- Changes to the race weekend format. 3 days instead of 4 is the biggest change.
With these changes and more, Formula 1 hopes to reign in out-of-control team spending and make things more fair and competitive for all teams, regardless of budget. Crucially, the racing will be closer if everything works out the way they hope. If you’re like me and are excited to start watching F1 again in 2021, I suggest checking out the video above as it demonstrates every big change clearly. Renault F1 also released a brilliant info graphic which you can find here. (I suggest clicking to expand each image and then right-click > open image in new tab).
Fiat Chrysler and PSA Announce Merger Plans
Fiat Chrysler and PSA Group have announced talks are well under way to merge. Both companies just announced a 50-50 share merger to make themselves the world’s fourth largest automaker and hope to have a deal finalized in the coming weeks. If approved, PSA’s Carlos Tavares would be CEO and FCA’s John Elkann would be chairman.
Though it may seem an unlikely pairing at first, it could genuinely benefit both parties. PSA, which consists of Peugeot, Citroen, Opel, and Vauxhall, announced nearly 2 years ago that they would return to the US market with an HQ in Atlanta. If they merged with FCA, they wouldn’t have to worry about building up a dealer and service network from scratch. FCA would also get to tap into PSA’s resources, like smaller and more efficient engines and a chassis made in this millennium. It could be a match made in heaven. Autoweek reports that savings could reach $4 billion for both companies and no plants would need to close.
We’re one step closer to having French cars back in the US. And Opel too I guess.
Oh, and when you guys eventually do merge, you can use my customized logo for free. I spent 30 actual minutes making that. I’m so lost in life.
Kia Optima Redesign Teased
Kia has released a few teaser images of what would be a dramatically redesigned Optima on Facebook. As captured by Autoweek, the blurry and dark images show a transition to a sleeker, lower, and wider sedan with eye-catching lighting. These two exterior drawings and an interior render is all we have so far, but it’s enough to know that big changes are coming. It was the same story for the Hyundai Sonata which typically shares a platform and engine with the Optima. We’ll follow this as more comes out.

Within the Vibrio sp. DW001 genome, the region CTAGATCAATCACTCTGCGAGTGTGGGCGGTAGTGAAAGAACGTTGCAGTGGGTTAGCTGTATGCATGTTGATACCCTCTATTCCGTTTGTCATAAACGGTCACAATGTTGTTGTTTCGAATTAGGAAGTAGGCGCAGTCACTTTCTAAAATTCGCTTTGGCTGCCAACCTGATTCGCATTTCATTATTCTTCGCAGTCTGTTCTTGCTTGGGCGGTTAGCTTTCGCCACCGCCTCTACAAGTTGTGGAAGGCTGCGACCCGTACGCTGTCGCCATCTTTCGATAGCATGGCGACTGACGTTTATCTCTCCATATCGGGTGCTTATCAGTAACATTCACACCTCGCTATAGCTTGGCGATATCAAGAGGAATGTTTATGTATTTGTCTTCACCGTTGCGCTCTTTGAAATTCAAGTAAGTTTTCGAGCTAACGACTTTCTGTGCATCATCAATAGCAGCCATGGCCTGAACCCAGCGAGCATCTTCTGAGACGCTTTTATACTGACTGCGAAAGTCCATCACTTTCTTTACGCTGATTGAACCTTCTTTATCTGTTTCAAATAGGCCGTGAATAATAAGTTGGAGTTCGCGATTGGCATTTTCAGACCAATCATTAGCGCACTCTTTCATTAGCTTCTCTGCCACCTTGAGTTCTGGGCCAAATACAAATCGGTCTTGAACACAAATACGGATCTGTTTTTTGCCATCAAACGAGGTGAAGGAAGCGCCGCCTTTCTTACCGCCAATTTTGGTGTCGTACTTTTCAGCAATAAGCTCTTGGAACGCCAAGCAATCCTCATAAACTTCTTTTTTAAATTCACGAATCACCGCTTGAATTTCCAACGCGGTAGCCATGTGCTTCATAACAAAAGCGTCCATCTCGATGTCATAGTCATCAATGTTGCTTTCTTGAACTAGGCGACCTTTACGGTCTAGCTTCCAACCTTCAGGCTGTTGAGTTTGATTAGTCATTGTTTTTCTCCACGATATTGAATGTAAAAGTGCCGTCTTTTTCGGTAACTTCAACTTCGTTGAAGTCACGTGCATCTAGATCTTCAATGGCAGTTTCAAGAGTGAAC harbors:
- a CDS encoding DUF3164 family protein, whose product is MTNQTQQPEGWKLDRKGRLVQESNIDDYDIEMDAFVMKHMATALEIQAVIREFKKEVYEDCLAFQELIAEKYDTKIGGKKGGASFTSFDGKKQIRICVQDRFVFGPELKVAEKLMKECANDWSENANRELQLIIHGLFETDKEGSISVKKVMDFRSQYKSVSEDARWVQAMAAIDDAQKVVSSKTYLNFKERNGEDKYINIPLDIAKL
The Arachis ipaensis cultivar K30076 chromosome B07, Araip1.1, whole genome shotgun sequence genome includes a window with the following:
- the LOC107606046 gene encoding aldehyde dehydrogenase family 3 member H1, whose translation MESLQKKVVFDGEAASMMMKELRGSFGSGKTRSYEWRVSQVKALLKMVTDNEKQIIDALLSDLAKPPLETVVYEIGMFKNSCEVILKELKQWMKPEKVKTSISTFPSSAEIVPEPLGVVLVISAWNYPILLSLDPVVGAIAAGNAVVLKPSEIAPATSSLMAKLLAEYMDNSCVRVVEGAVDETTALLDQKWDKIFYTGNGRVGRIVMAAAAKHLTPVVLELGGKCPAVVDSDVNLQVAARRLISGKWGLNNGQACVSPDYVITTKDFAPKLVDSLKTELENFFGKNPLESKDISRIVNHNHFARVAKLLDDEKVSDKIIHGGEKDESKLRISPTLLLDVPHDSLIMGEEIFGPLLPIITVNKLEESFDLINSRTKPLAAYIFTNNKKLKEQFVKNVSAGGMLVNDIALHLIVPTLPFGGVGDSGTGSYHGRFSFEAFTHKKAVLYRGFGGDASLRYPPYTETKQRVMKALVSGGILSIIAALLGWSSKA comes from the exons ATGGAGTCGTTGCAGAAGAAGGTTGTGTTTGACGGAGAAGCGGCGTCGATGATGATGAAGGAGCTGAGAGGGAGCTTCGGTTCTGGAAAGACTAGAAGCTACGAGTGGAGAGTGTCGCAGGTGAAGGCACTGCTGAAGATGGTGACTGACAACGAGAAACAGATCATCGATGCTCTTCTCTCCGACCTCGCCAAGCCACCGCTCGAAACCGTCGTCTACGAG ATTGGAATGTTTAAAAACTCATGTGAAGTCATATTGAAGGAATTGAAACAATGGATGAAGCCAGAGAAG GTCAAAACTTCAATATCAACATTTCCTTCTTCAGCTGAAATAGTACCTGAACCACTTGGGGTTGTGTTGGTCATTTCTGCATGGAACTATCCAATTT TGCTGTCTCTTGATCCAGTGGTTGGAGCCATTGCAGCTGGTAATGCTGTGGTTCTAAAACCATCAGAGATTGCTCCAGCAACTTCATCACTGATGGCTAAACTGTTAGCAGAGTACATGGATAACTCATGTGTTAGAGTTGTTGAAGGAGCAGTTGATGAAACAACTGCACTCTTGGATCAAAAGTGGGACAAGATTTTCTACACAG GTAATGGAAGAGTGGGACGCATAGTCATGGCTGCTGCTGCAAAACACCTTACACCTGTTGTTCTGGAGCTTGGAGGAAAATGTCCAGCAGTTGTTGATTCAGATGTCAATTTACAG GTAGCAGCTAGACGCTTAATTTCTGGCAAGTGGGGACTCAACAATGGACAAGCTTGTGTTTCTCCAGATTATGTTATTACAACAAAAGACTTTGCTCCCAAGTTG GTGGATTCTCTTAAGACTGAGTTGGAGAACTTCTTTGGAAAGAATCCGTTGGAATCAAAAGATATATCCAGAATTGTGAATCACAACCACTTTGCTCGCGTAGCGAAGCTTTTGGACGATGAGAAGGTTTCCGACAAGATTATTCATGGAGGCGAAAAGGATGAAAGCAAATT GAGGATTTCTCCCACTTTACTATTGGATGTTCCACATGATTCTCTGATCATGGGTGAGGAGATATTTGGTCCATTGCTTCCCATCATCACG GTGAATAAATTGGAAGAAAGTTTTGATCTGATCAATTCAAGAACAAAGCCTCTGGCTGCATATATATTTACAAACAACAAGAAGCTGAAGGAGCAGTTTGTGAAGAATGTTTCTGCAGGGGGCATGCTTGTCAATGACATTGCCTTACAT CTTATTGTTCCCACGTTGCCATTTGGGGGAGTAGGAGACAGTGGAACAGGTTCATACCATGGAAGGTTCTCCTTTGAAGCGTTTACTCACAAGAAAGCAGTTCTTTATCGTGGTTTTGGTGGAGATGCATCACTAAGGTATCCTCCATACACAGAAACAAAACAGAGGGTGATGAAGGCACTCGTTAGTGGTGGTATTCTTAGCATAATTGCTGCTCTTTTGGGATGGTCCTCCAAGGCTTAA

Porsche 911 is Keeping the Manual
In news that will excite internet car purists and the six people that will actually buy them, Porsche has confirmed that the newest-generation 911 will continue to carry the torch for manuals. The seven-speed manual that debuted in the last generation 911 will once again be an option for the 2020 911 Carrera S and 4S Coupe and Cabriolet models. It’s a no-cost option, and from the looks of it they even throw in the Sport Chrono Package for free (normally a $2,720 option). If you opt for a manual and leave Sport Chrono unchecked on the configurator, the price truly does not change and it adds the package. So it’s either an oversight that an accountant will find one day or it’s Porsche’s little gift for those keeping the art of driving with three pedals and a funny lever thing alive.
If you order a manual-equipped 911 Carrera S or 4S the earliest you’ll see it is Spring 2020.
What’s your automotive news?
That’s all I’ve got for you this week, so now it’s your turn. If you saw anything, fixed something, broke everything, or otherwise did anything even remotely car related that you want to share with your fellow hoon, sound off in the comments.
Have a good weekend.